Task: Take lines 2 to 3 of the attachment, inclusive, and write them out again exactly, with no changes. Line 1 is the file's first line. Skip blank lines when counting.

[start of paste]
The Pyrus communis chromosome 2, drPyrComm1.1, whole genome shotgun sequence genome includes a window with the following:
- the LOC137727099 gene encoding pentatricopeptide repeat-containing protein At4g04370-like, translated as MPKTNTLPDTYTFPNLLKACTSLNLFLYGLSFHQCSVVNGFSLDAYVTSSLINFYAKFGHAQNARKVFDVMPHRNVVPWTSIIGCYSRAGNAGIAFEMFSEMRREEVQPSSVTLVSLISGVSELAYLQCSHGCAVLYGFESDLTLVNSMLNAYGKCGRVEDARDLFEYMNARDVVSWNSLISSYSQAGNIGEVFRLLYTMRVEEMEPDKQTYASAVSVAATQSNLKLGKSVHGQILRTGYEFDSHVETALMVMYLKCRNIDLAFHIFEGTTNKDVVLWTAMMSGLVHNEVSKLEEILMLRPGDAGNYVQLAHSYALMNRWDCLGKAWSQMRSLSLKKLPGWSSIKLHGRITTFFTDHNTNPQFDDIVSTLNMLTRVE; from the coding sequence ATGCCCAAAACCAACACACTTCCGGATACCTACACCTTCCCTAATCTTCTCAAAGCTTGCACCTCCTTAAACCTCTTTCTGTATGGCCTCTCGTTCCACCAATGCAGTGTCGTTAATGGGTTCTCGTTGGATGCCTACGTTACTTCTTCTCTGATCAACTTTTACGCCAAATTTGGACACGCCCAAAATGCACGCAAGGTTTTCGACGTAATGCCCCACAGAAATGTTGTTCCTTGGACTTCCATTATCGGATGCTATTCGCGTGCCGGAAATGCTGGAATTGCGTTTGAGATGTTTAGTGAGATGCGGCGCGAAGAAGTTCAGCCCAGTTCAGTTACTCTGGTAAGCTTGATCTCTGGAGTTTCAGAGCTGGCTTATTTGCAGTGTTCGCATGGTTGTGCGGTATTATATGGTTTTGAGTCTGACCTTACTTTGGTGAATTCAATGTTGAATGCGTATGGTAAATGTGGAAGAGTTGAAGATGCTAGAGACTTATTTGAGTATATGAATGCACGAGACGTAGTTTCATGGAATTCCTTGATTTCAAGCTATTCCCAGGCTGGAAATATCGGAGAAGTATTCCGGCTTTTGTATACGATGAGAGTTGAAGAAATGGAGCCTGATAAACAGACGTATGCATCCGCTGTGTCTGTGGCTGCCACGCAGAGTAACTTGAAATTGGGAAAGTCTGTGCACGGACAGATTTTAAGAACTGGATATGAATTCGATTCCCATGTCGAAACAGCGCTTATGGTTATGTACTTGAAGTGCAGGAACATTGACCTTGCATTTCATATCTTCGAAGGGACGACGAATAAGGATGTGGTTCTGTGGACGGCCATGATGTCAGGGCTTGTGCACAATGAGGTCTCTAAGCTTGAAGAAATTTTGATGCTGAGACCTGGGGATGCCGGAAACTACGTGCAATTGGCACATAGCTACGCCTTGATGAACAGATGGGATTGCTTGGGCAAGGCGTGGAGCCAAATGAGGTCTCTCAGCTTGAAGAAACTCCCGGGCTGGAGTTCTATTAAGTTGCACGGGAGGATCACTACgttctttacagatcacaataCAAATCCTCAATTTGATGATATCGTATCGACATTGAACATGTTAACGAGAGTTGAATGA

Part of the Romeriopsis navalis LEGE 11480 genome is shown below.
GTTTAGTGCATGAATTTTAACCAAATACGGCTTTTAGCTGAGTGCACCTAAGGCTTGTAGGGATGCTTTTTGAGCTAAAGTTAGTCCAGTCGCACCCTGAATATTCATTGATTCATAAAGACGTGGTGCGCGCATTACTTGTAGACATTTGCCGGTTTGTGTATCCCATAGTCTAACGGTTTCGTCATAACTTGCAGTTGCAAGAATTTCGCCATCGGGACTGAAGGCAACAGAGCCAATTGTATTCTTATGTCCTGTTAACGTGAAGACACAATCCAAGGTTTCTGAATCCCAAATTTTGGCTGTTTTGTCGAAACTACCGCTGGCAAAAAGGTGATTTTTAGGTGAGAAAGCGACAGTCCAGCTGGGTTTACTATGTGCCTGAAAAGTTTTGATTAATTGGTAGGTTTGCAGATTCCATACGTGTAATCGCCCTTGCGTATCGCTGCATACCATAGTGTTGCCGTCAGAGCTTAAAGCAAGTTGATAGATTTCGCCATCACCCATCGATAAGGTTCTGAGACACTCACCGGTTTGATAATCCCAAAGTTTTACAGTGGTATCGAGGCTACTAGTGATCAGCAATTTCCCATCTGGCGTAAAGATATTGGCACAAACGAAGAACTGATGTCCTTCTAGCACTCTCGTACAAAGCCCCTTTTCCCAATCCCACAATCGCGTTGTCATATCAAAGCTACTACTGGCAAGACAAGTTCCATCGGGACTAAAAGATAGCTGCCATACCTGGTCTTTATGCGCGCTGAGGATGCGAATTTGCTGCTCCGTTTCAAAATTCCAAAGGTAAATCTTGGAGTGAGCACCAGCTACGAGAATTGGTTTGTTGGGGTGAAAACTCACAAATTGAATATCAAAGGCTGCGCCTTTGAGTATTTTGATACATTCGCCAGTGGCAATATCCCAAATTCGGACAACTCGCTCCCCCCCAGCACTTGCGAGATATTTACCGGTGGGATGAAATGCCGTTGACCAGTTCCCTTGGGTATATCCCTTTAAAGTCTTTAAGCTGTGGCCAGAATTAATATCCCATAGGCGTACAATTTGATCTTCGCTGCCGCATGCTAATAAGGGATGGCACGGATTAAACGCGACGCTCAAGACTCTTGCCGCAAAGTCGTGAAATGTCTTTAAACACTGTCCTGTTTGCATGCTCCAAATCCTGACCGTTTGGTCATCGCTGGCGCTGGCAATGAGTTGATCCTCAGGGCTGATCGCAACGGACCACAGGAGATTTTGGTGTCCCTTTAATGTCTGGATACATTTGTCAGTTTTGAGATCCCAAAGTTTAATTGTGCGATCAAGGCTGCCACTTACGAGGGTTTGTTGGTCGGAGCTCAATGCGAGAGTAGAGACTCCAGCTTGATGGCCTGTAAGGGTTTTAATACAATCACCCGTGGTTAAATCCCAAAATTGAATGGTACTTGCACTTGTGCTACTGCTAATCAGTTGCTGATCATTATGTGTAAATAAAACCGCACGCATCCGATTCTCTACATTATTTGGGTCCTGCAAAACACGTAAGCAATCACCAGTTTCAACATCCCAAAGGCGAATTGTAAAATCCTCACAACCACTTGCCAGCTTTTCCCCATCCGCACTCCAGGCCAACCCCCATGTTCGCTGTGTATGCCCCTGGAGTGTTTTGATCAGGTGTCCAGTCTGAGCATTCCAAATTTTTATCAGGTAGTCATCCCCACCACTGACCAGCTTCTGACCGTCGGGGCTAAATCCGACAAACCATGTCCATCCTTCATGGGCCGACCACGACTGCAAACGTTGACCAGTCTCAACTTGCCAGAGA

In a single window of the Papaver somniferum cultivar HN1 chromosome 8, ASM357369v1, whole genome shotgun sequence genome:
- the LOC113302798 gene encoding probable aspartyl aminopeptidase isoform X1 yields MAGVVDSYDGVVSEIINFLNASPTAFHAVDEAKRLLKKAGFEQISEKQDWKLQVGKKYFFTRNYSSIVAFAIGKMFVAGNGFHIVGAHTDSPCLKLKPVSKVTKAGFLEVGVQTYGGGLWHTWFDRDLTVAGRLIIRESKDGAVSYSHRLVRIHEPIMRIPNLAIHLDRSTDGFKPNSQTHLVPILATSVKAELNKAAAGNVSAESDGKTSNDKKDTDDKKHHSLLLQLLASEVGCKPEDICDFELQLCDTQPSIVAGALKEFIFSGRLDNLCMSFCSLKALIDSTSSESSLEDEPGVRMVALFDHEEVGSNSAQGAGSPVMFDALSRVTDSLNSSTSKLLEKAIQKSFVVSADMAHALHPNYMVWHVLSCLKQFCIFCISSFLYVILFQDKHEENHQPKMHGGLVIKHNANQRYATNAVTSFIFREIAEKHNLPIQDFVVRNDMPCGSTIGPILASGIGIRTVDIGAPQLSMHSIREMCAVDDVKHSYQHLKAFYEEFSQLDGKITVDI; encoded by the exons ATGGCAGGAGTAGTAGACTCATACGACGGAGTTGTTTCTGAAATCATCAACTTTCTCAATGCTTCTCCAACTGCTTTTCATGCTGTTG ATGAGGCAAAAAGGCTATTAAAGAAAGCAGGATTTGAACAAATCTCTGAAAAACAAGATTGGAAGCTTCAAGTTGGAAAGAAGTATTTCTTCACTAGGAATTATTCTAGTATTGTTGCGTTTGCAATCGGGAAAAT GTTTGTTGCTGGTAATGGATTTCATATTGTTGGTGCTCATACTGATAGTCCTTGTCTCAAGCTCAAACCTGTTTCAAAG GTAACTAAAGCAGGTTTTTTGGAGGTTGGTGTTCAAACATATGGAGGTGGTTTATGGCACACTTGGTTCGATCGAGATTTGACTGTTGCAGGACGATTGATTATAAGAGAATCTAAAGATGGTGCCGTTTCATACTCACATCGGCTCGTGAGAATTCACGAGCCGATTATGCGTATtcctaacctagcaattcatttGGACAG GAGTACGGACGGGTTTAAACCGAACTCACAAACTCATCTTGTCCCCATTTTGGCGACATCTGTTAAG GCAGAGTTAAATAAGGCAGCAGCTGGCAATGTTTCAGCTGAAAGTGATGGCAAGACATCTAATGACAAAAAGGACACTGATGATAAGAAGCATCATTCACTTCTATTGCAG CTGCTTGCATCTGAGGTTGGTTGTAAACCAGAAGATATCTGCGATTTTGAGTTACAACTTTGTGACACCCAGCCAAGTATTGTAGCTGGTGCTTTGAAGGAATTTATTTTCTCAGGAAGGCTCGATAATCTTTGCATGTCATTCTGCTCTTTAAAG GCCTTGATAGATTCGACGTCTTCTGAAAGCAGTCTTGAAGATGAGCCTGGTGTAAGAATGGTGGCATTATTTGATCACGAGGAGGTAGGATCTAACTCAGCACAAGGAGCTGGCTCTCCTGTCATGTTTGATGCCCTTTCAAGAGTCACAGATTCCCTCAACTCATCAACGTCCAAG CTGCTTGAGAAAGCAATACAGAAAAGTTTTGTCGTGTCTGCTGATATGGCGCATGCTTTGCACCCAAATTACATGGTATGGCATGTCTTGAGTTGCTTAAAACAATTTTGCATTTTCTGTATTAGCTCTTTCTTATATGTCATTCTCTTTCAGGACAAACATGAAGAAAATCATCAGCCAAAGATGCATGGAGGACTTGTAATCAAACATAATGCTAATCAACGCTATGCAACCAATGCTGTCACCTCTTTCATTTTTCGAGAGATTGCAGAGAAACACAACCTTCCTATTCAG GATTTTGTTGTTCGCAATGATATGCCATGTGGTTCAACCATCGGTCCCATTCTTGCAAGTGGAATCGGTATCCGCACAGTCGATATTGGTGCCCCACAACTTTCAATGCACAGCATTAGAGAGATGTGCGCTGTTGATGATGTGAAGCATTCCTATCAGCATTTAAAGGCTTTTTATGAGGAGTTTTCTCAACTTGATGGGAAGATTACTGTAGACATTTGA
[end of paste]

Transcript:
- the LOC137727099 gene encoding pentatricopeptide repeat-containing protein At4g04370-like, translated as MPKTNTLPDTYTFPNLLKACTSLNLFLYGLSFHQCSVVNGFSLDAYVTSSLINFYAKFGHAQNARKVFDVMPHRNVVPWTSIIGCYSRAGNAGIAFEMFSEMRREEVQPSSVTLVSLISGVSELAYLQCSHGCAVLYGFESDLTLVNSMLNAYGKCGRVEDARDLFEYMNARDVVSWNSLISSYSQAGNIGEVFRLLYTMRVEEMEPDKQTYASAVSVAATQSNLKLGKSVHGQILRTGYEFDSHVETALMVMYLKCRNIDLAFHIFEGTTNKDVVLWTAMMSGLVHNEVSKLEEILMLRPGDAGNYVQLAHSYALMNRWDCLGKAWSQMRSLSLKKLPGWSSIKLHGRITTFFTDHNTNPQFDDIVSTLNMLTRVE; from the coding sequence ATGCCCAAAACCAACACACTTCCGGATACCTACACCTTCCCTAATCTTCTCAAAGCTTGCACCTCCTTAAACCTCTTTCTGTATGGCCTCTCGTTCCACCAATGCAGTGTCGTTAATGGGTTCTCGTTGGATGCCTACGTTACTTCTTCTCTGATCAACTTTTACGCCAAATTTGGACACGCCCAAAATGCACGCAAGGTTTTCGACGTAATGCCCCACAGAAATGTTGTTCCTTGGACTTCCATTATCGGATGCTATTCGCGTGCCGGAAATGCTGGAATTGCGTTTGAGATGTTTAGTGAGATGCGGCGCGAAGAAGTTCAGCCCAGTTCAGTTACTCTGGTAAGCTTGATCTCTGGAGTTTCAGAGCTGGCTTATTTGCAGTGTTCGCATGGTTGTGCGGTATTATATGGTTTTGAGTCTGACCTTACTTTGGTGAATTCAATGTTGAATGCGTATGGTAAATGTGGAAGAGTTGAAGATGCTAGAGACTTATTTGAGTATATGAATGCACGAGACGTAGTTTCATGGAATTCCTTGATTTCAAGCTATTCCCAGGCTGGAAATATCGGAGAAGTATTCCGGCTTTTGTATACGATGAGAGTTGAAGAAATGGAGCCTGATAAACAGACGTATGCATCCGCTGTGTCTGTGGCTGCCACGCAGAGTAACTTGAAATTGGGAAAGTCTGTGCACGGACAGATTTTAAGAACTGGATATGAATTCGATTCCCATGTCGAAACAGCGCTTATGGTTATGTACTTGAAGTGCAGGAACATTGACCTTGCATTTCATATCTTCGAAGGGACGACGAATAAGGATGTGGTTCTGTGGACGGCCATGATGTCAGGGCTTGTGCACAATGAGGTCTCTAAGCTTGAAGAAATTTTGATGCTGAGACCTGGGGATGCCGGAAACTACGTGCAATTGGCACATAGCTACGCCTTGATGAACAGATGGGATTGCTTGGGCAAGGCGTGGAGCCAAATGAGGTCTCTCAGCTTGAAGAAACTCCCGGGCTGGAGTTCTATTAAGTTGCACGGGAGGATCACTACgttctttacagatcacaataCAAATCCTCAATTTGATGATATCGTATCGACATTGAACATGTTAACGAGAGTTGAATGA

Part of the Romeriopsis navalis LEGE 11480 genome is shown below.